New York City Mayor Michael Bloomberg unveiled plans on Sunday for a more energy-efficient city where pedestrians would be shaded by more trees while breathing cleaner air. The proposal saves water by rebuilding aging water mains, fosters support for mass transit, creates more energy-efficient buildings and pledges to plant a million new trees by 2017 that will help with pollution by cleaning the air.

The plan calls for cooling the city in the summertime by planting 23,000 new trees annually along city streets, as well as boosting forestry programs with $26.5 million in additional dollars each year. (Washington Post)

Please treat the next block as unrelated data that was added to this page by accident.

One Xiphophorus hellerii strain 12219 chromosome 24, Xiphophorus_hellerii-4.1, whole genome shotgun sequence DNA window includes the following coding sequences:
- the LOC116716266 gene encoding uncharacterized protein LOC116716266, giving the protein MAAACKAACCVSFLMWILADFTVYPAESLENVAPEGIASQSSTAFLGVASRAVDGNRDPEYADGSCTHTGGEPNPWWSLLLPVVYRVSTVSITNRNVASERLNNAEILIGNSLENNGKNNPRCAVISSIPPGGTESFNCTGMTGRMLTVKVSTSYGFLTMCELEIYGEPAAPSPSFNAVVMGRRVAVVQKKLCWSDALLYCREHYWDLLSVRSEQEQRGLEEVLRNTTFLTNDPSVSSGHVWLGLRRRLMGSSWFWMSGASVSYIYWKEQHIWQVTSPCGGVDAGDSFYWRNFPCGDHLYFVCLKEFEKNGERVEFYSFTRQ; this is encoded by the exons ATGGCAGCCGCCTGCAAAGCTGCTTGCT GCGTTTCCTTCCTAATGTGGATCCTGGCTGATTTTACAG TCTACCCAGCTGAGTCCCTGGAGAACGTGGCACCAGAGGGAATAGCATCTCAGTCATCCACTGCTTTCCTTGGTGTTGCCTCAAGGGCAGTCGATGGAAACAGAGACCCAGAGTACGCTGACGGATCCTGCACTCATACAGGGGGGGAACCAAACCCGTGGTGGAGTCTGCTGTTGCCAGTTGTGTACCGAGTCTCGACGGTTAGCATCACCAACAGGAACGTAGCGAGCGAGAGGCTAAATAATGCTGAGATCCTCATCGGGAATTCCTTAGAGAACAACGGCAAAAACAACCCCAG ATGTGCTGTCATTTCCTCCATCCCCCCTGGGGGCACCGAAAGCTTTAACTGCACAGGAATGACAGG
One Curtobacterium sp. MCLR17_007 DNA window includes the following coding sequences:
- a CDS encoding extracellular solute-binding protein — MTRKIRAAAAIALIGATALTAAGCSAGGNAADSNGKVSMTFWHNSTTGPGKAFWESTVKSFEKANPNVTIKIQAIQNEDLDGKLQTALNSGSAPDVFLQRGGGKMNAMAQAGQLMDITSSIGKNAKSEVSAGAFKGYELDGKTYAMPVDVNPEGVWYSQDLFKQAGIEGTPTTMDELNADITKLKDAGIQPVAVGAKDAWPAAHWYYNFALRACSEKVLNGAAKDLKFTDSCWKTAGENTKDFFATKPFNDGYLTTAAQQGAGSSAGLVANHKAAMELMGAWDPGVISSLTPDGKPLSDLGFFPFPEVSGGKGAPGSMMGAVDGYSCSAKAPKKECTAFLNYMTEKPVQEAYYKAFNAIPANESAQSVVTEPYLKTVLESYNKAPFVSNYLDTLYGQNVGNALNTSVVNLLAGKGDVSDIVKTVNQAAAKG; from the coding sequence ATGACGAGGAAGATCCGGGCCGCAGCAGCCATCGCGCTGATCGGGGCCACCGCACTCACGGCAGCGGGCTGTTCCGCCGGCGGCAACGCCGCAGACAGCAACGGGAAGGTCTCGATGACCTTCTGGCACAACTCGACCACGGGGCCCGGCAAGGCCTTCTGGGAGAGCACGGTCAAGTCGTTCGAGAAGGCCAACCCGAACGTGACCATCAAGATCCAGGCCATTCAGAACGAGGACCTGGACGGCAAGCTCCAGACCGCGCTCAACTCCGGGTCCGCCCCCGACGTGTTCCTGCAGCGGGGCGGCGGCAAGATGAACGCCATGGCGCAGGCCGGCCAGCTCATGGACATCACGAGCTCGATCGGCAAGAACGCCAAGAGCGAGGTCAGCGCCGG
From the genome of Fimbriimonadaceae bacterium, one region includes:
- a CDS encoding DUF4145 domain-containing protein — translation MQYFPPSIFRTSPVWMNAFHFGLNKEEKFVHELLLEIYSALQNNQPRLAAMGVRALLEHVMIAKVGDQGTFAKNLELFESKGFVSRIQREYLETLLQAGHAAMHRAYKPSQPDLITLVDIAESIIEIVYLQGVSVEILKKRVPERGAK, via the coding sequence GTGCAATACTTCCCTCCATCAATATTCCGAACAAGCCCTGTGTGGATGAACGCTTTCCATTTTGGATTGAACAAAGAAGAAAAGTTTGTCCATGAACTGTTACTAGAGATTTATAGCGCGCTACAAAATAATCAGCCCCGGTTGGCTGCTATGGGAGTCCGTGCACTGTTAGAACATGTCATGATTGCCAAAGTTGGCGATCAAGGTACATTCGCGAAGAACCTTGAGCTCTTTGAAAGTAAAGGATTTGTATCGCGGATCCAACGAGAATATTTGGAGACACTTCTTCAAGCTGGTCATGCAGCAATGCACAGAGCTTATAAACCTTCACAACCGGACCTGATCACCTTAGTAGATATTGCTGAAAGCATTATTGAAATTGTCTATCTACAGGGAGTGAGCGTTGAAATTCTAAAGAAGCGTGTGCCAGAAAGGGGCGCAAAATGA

In a nod to the city of London which instituted a similar plan, the mayor wants to charge a fee for vehicles entering the most congested areas of Manhattan.

Bloomberg’s office has worked for more than a year to finalize the package.

Energy issues, climate change, and air pollution are all key matters up for consideration at the United Nations Commission on Sustainable Development next week in New York, running through 11 May. More than 2,000 delegates and citizen groups will attend the meeting, which makes recommendations that affect all countries.

More and more cities are taking steps to address these issues. Read about 320 US mayors going green and embracing the Kyoto accord in this article published on 23 October, 2006, by the Good News Network.

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